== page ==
Great reporting by the NY Times here on how Cambridge Analytica harvested data and information from more than 50 million Facebook accounts by leveraging an innocuous-seeming personality quiz app they created that 270,000 users installed. It’s a fascinating, yet angering read.

So the firm harvested private information from the Facebook profiles of more than 50 million users without their permission, according to former Cambridge employees, associates and documents, making it one of the largest data leaks in the social network’s history.

There’s a couple big things here that really bug me.

The first is how Facebook has yet to truly comment on this story and the apparent abuse of its users information. Yes, there have been a few Facebook employees who made a few tweets on the subject, but they have largely been deflecting blame from Facebook to Cambridge Analytica. That’s not how you handle a situation like this. I’d like to see Zuck make some kind of statement ASAP.

While I would love to see Cambridge Analytica held responsible for their actions, perhaps Facebook should sue them and make an example out of them, there’s still a lot of blame that falls squarely on Facebook. The company designed its API and has encouraged developers to use it and build apps for its users, but with that API they have also made it easy enough for companies like Cambridge Analytica to do exactly what they did with no real way to verify that the data is being used as originally intended by the app/company. In this case Cambridge Analytica had a third-party develop and launch the app (on their behalf) for the sole purpose of eventually the harvesting user data for use in their models–which is not what users of the app agreed to have their data used for when signing up.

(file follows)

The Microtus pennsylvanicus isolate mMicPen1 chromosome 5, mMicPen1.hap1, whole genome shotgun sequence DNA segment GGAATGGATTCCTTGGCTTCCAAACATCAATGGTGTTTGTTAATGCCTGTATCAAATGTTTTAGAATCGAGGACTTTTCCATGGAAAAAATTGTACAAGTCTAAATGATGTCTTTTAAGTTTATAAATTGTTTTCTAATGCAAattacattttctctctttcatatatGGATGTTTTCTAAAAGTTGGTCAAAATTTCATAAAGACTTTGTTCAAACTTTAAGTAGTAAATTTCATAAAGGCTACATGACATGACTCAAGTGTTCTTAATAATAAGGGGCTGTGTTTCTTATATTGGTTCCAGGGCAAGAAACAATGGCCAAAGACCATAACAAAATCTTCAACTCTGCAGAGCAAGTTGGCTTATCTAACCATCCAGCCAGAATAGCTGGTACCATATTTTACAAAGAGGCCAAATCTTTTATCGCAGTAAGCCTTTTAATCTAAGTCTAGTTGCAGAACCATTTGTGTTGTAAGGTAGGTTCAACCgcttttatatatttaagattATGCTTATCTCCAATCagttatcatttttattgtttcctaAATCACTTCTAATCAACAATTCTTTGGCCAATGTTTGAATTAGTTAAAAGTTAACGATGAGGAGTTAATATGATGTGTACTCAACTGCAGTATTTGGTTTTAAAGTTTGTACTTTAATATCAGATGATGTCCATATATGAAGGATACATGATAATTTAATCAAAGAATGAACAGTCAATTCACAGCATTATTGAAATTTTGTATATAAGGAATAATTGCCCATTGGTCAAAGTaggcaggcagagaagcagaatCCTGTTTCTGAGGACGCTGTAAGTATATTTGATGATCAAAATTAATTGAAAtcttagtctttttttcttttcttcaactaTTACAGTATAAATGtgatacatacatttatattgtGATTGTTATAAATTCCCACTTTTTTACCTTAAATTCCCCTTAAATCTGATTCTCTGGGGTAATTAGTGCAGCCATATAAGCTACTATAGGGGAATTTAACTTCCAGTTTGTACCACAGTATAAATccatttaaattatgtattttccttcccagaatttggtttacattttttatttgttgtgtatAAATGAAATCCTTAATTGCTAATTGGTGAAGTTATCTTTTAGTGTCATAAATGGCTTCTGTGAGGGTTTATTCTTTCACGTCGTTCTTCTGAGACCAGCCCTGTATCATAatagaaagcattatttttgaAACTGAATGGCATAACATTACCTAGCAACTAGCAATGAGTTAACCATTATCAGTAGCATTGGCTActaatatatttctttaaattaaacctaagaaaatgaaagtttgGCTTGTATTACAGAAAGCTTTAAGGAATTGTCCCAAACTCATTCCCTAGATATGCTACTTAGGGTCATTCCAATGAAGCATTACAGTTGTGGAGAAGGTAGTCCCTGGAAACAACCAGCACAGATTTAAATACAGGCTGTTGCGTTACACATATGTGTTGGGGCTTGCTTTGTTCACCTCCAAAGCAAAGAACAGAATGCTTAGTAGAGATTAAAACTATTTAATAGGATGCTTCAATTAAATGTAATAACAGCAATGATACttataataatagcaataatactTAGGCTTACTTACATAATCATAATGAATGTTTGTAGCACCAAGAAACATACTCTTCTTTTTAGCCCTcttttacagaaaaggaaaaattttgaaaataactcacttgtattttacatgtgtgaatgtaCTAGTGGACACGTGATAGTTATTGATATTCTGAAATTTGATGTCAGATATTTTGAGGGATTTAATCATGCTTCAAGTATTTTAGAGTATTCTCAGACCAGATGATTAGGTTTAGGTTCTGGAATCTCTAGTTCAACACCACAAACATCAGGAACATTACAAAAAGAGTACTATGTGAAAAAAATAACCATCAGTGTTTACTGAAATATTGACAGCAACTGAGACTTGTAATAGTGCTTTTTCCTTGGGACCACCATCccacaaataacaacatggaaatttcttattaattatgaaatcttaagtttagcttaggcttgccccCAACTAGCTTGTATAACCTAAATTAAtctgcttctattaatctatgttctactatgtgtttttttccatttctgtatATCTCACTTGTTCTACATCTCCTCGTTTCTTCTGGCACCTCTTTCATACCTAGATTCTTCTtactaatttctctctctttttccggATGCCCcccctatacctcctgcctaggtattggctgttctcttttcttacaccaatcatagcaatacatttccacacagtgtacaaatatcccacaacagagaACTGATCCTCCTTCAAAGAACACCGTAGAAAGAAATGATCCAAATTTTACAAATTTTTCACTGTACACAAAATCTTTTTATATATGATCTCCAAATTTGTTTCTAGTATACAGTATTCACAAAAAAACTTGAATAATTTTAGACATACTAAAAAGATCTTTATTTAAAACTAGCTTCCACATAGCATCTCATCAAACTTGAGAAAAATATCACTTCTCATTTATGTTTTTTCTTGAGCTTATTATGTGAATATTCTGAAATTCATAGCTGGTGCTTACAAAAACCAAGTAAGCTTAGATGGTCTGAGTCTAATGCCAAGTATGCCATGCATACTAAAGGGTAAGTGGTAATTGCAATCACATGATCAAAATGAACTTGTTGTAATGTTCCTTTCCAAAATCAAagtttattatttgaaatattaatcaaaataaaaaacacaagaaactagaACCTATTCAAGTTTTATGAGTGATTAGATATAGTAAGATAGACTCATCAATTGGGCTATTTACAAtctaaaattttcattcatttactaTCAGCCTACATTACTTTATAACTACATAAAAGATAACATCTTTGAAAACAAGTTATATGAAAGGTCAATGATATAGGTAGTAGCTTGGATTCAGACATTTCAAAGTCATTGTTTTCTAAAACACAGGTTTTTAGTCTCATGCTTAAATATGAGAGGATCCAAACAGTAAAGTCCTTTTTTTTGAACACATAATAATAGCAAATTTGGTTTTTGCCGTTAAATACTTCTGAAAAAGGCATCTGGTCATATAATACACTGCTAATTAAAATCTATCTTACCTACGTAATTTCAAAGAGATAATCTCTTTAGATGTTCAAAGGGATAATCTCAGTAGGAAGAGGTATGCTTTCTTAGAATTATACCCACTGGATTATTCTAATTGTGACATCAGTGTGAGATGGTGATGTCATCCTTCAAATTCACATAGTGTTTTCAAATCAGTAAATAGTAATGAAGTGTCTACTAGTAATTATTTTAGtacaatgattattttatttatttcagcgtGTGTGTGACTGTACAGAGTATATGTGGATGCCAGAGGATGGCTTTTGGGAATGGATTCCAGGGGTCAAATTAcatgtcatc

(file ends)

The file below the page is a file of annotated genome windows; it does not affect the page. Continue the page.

I don’t know what the right solution looks like at this point, but Facebook has some serious questions to answer and things to do to ensure this type of abuse doesn’t happen again.